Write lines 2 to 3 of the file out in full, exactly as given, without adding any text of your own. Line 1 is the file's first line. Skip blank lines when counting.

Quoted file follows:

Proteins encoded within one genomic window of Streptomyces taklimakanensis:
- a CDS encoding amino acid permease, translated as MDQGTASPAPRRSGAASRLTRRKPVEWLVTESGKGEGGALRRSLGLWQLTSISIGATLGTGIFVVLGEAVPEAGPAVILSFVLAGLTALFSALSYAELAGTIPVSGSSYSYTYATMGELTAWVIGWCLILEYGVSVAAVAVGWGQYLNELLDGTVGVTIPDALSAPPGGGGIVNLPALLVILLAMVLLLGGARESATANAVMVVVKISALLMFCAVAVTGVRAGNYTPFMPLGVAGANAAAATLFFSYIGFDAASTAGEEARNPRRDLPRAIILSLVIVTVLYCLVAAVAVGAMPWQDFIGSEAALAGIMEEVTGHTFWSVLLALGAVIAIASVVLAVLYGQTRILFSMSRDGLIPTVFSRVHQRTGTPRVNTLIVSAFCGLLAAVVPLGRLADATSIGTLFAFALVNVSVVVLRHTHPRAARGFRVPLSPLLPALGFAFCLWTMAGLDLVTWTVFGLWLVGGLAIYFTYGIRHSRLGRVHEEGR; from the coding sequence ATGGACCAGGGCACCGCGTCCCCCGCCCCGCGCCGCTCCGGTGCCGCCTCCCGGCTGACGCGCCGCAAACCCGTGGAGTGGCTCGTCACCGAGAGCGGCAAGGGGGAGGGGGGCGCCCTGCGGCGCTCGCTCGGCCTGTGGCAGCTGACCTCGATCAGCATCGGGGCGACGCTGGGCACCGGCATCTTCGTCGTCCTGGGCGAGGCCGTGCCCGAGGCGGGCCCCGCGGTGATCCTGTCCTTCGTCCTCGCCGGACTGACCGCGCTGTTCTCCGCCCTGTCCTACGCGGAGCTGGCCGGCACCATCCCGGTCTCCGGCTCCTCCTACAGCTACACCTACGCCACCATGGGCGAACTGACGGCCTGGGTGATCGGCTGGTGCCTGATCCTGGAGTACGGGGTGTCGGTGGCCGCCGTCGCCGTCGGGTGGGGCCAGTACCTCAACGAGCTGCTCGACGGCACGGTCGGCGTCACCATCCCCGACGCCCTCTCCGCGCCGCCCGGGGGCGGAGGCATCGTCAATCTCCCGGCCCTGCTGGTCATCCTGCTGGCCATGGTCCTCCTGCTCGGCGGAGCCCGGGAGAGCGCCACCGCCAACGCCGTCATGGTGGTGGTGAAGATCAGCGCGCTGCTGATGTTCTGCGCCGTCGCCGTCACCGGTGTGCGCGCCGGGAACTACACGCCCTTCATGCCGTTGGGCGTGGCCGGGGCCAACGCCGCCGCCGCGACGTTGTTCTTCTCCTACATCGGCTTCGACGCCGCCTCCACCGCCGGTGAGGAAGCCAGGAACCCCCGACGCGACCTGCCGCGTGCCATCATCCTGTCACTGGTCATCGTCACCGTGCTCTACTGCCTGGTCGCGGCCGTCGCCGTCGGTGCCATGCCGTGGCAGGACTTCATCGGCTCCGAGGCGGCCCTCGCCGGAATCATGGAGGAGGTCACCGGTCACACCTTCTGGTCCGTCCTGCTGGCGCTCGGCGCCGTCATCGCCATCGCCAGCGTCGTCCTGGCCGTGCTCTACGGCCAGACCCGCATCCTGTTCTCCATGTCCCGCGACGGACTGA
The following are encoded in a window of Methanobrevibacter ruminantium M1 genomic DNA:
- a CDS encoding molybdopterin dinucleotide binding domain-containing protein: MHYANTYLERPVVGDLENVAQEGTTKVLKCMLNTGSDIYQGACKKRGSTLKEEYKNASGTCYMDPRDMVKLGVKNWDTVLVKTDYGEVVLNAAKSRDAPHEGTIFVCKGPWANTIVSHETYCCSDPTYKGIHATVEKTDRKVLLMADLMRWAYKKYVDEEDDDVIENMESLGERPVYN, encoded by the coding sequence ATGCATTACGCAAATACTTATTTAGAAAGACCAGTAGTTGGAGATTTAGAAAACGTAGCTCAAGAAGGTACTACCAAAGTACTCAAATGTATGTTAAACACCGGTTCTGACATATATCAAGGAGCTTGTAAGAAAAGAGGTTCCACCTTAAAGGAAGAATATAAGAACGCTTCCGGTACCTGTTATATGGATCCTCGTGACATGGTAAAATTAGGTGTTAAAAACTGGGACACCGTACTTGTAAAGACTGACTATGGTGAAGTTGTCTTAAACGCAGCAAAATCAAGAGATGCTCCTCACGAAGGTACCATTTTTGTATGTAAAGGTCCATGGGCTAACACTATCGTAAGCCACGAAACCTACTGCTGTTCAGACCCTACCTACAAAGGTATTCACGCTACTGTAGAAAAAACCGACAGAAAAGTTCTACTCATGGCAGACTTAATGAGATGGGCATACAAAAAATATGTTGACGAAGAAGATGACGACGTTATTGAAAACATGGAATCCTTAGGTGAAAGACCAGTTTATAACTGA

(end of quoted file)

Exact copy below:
- a CDS encoding amino acid permease, translated as MDQGTASPAPRRSGAASRLTRRKPVEWLVTESGKGEGGALRRSLGLWQLTSISIGATLGTGIFVVLGEAVPEAGPAVILSFVLAGLTALFSALSYAELAGTIPVSGSSYSYTYATMGELTAWVIGWCLILEYGVSVAAVAVGWGQYLNELLDGTVGVTIPDALSAPPGGGGIVNLPALLVILLAMVLLLGGARESATANAVMVVVKISALLMFCAVAVTGVRAGNYTPFMPLGVAGANAAAATLFFSYIGFDAASTAGEEARNPRRDLPRAIILSLVIVTVLYCLVAAVAVGAMPWQDFIGSEAALAGIMEEVTGHTFWSVLLALGAVIAIASVVLAVLYGQTRILFSMSRDGLIPTVFSRVHQRTGTPRVNTLIVSAFCGLLAAVVPLGRLADATSIGTLFAFALVNVSVVVLRHTHPRAARGFRVPLSPLLPALGFAFCLWTMAGLDLVTWTVFGLWLVGGLAIYFTYGIRHSRLGRVHEEGR; from the coding sequence ATGGACCAGGGCACCGCGTCCCCCGCCCCGCGCCGCTCCGGTGCCGCCTCCCGGCTGACGCGCCGCAAACCCGTGGAGTGGCTCGTCACCGAGAGCGGCAAGGGGGAGGGGGGCGCCCTGCGGCGCTCGCTCGGCCTGTGGCAGCTGACCTCGATCAGCATCGGGGCGACGCTGGGCACCGGCATCTTCGTCGTCCTGGGCGAGGCCGTGCCCGAGGCGGGCCCCGCGGTGATCCTGTCCTTCGTCCTCGCCGGACTGACCGCGCTGTTCTCCGCCCTGTCCTACGCGGAGCTGGCCGGCACCATCCCGGTCTCCGGCTCCTCCTACAGCTACACCTACGCCACCATGGGCGAACTGACGGCCTGGGTGATCGGCTGGTGCCTGATCCTGGAGTACGGGGTGTCGGTGGCCGCCGTCGCCGTCGGGTGGGGCCAGTACCTCAACGAGCTGCTCGACGGCACGGTCGGCGTCACCATCCCCGACGCCCTCTCCGCGCCGCCCGGGGGCGGAGGCATCGTCAATCTCCCGGCCCTGCTGGTCATCCTGCTGGCCATGGTCCTCCTGCTCGGCGGAGCCCGGGAGAGCGCCACCGCCAACGCCGTCATGGTGGTGGTGAAGATCAGCGCGCTGCTGATGTTCTGCGCCGTCGCCGTCACCGGTGTGCGCGCCGGGAACTACACGCCCTTCATGCCGTTGGGCGTGGCCGGGGCCAACGCCGCCGCCGCGACGTTGTTCTTCTCCTACATCGGCTTCGACGCCGCCTCCACCGCCGGTGAGGAAGCCAGGAACCCCCGACGCGACCTGCCGCGTGCCATCATCCTGTCACTGGTCATCGTCACCGTGCTCTACTGCCTGGTCGCGGCCGTCGCCGTCGGTGCCATGCCGTGGCAGGACTTCATCGGCTCCGAGGCGGCCCTCGCCGGAATCATGGAGGAGGTCACCGGTCACACCTTCTGGTCCGTCCTGCTGGCGCTCGGCGCCGTCATCGCCATCGCCAGCGTCGTCCTGGCCGTGCTCTACGGCCAGACCCGCATCCTGTTCTCCATGTCCCGCGACGGACTGA
The following are encoded in a window of Methanobrevibacter ruminantium M1 genomic DNA: